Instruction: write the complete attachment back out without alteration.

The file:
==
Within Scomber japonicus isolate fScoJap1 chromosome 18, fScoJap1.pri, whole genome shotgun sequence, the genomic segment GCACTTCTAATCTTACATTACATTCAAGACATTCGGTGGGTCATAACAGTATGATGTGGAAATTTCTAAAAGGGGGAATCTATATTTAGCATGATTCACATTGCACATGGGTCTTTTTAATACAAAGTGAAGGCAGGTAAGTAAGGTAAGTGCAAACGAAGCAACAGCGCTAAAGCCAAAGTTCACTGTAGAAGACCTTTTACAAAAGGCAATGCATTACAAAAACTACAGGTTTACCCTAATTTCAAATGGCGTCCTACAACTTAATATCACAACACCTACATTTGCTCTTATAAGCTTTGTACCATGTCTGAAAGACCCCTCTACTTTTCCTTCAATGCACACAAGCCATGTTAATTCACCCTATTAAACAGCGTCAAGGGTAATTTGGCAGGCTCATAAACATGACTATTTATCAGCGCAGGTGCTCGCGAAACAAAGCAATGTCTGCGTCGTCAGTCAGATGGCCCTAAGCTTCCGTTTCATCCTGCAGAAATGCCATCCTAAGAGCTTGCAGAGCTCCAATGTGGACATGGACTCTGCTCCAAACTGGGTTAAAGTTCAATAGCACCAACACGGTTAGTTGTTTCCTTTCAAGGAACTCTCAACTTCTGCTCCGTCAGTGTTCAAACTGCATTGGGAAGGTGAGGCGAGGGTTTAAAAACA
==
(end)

Within Scomber japonicus isolate fScoJap1 chromosome 18, fScoJap1.pri, whole genome shotgun sequence, the genomic segment GCACTTCTAATCTTACATTACATTCAAGACATTCGGTGGGTCATAACAGTATGATGTGGAAATTTCTAAAAGGGGGAATCTATATTTAGCATGATTCACATTGCACATGGGTCTTTTTAATACAAAGTGAAGGCAGGTAAGTAAGGTAAGTGCAAACGAAGCAACAGCGCTAAAGCCAAAGTTCACTGTAGAAGACCTTTTACAAAAGGCAATGCATTACAAAAACTACAGGTTTACCCTAATTTCAAATGGCGTCCTACAACTTAATATCACAACACCTACATTTGCTCTTATAAGCTTTGTACCATGTCTGAAAGACCCCTCTACTTTTCCTTCAATGCACACAAGCCATGTTAATTCACCCTATTAAACAGCGTCAAGGGTAATTTGGCAGGCTCATAAACATGACTATTTATCAGCGCAGGTGCTCGCGAAACAAAGCAATGTCTGCGTCGTCAGTCAGATGGCCCTAAGCTTCCGTTTCATCCTGCAGAAATGCCATCCTAAGAGCTTGCAGAGCTCCAATGTGGACATGGACTCTGCTCCAAACTGGGTTAAAGTTCAATAGCACCAACACGGTTAGTTGTTTCCTTTCAAGGAACTCTCAACTTCTGCTCCGTCAGTGTTCAAACTGCATTGGGAAGGTGAGGCGAGGGTTTAAAAACA